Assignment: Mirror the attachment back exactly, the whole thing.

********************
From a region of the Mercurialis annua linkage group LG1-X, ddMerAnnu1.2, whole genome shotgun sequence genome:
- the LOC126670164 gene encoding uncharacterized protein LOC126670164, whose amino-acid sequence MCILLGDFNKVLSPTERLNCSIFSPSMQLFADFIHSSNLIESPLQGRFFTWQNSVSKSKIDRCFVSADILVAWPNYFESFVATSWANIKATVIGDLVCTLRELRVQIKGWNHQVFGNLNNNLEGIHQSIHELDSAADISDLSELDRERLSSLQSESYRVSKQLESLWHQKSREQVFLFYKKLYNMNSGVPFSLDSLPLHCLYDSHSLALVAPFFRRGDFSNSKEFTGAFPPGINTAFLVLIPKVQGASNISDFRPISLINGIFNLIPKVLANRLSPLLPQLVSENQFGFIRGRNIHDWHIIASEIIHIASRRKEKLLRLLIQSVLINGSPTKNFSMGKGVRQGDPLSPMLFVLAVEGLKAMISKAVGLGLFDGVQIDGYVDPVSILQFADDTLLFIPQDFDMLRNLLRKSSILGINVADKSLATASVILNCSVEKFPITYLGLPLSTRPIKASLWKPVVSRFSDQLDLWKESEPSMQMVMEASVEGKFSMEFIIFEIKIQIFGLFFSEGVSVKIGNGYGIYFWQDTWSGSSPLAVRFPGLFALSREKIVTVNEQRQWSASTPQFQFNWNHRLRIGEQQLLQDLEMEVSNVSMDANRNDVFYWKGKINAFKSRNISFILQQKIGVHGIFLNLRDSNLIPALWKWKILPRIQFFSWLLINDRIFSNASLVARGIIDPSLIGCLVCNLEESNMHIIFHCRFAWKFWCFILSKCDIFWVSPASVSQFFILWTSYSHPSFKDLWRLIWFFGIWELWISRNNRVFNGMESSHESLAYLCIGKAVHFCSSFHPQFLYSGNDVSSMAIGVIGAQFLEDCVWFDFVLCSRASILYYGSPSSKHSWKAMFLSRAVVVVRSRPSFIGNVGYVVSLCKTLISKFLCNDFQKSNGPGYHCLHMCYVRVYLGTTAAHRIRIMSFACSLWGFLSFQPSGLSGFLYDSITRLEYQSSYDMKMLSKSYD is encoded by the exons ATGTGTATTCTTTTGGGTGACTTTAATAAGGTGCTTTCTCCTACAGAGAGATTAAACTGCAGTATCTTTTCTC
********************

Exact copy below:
From a region of the Mercurialis annua linkage group LG1-X, ddMerAnnu1.2, whole genome shotgun sequence genome:
- the LOC126670164 gene encoding uncharacterized protein LOC126670164, whose amino-acid sequence MCILLGDFNKVLSPTERLNCSIFSPSMQLFADFIHSSNLIESPLQGRFFTWQNSVSKSKIDRCFVSADILVAWPNYFESFVATSWANIKATVIGDLVCTLRELRVQIKGWNHQVFGNLNNNLEGIHQSIHELDSAADISDLSELDRERLSSLQSESYRVSKQLESLWHQKSREQVFLFYKKLYNMNSGVPFSLDSLPLHCLYDSHSLALVAPFFRRGDFSNSKEFTGAFPPGINTAFLVLIPKVQGASNISDFRPISLINGIFNLIPKVLANRLSPLLPQLVSENQFGFIRGRNIHDWHIIASEIIHIASRRKEKLLRLLIQSVLINGSPTKNFSMGKGVRQGDPLSPMLFVLAVEGLKAMISKAVGLGLFDGVQIDGYVDPVSILQFADDTLLFIPQDFDMLRNLLRKSSILGINVADKSLATASVILNCSVEKFPITYLGLPLSTRPIKASLWKPVVSRFSDQLDLWKESEPSMQMVMEASVEGKFSMEFIIFEIKIQIFGLFFSEGVSVKIGNGYGIYFWQDTWSGSSPLAVRFPGLFALSREKIVTVNEQRQWSASTPQFQFNWNHRLRIGEQQLLQDLEMEVSNVSMDANRNDVFYWKGKINAFKSRNISFILQQKIGVHGIFLNLRDSNLIPALWKWKILPRIQFFSWLLINDRIFSNASLVARGIIDPSLIGCLVCNLEESNMHIIFHCRFAWKFWCFILSKCDIFWVSPASVSQFFILWTSYSHPSFKDLWRLIWFFGIWELWISRNNRVFNGMESSHESLAYLCIGKAVHFCSSFHPQFLYSGNDVSSMAIGVIGAQFLEDCVWFDFVLCSRASILYYGSPSSKHSWKAMFLSRAVVVVRSRPSFIGNVGYVVSLCKTLISKFLCNDFQKSNGPGYHCLHMCYVRVYLGTTAAHRIRIMSFACSLWGFLSFQPSGLSGFLYDSITRLEYQSSYDMKMLSKSYD is encoded by the exons ATGTGTATTCTTTTGGGTGACTTTAATAAGGTGCTTTCTCCTACAGAGAGATTAAACTGCAGTATCTTTTCTC